First thing the following morning, it was back on the road to Eurotunnel to come home. We checked in as per the first time, mentioned the rats and were told to turn round and go to the PETS office. There we argued for what seemed like an age with a French lady who didn’t seem to understand English very well. I even rang DEFRA and got them to speak to her and tell her it was OK, but she wouldn’t listen – we missed our train and the next train and eventually a man appeared who I think was her boss; he rang DEFRA again and let us carry on. I think we were there for about an hour, but it felt like a life-time! All the time, we were thinking we might end up having to drive back to Belgium and take the rats back. We arrived at customs and they were doing a full car search; they opened the boot of the car and of course saw rats and then asked me to step out. I said to phone the PETS office and they would tell him we had seen them and all was OK, and eventually he believed us and let us go. That was one very eventful trip and I am very sure that if we hadn’t done both our trips through the tunnel during working hours, we wouldn’t have managed either direction! Our adrenalin was pumping for days after that one!

I think we had it more sussed out by our third trip in August. I rang Eurotunnel to book and found that they had changed the rules and no longer allowed Balai imports and exports on their trains, so we had to look into the ferry companies. P&O Stenaline from Dover to Calais was recommended to us and proved to be very efficient. We were only importing from Holland on this trip and when we arrived at the check in at Calais on the return, a nice man took our paperwork, checked it and came back about ¼ hour later and waved us on. Everything was done by the book and efficiently, although it didn’t stop out adrenalin and stress levels rising!!!!

Other things to consider when importing rats are that obviously you need to quarantine them for a period of time. I did 6 weeks of complete quarantine and after than gradually added some of my non-show and non-breeding rats to them, not putting my quarantine rats in my rats’ room until much of the introductions had been done in my quarantine area. Also because the import is Balai, DEFRA’s vets can pay you a visit at any time after the import. In theory it should be within 2 weeks, but my DEFRA were trying to arrange a time to visit me for nearly 6 weeks after the import, this time lapse was due to their vets’ pressures from FMD. I did point out to the vet that rang me that anything over 2 weeks was bugs from this country, rather than imported bugs!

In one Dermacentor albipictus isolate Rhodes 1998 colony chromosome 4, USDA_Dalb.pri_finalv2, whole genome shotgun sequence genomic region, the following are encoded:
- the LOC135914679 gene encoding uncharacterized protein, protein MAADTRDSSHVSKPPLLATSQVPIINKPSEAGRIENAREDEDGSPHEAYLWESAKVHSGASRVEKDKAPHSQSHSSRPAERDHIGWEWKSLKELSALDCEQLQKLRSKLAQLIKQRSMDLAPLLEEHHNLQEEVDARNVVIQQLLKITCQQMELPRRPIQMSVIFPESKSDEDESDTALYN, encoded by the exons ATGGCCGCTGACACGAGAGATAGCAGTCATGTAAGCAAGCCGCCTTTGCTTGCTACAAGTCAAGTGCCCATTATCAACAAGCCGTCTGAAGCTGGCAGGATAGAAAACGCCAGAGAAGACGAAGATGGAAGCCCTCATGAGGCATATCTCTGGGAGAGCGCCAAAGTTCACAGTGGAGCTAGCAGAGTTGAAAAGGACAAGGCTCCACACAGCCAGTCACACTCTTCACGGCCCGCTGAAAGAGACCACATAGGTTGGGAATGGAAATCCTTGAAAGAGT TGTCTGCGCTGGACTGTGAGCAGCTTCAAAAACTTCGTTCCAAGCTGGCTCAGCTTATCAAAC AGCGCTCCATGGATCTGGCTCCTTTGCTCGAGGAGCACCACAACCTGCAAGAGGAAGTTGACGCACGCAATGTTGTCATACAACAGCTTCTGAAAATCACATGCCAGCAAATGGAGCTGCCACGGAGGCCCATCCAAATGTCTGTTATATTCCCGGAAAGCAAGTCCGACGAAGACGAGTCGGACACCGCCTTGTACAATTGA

The up side of all this hassle is I have several new lines of the new varieties I have been working with which does outweigh the problems we have had doing the imports.

Out of all the trips to Holland and Belgium, I think the trip over in September 2001 to the Beestenspul Show at Leiden was the nicest weekend. We did the train and ferry deal from Liverpool Street to Amsterdam and stayed with some really nice friends of Julia’s for a couple of nights and just had a very relaxing time with NO stress of importing and exporting rats!!!

The above article was written by Estelle and published in Pro-Rat-A back in 2002.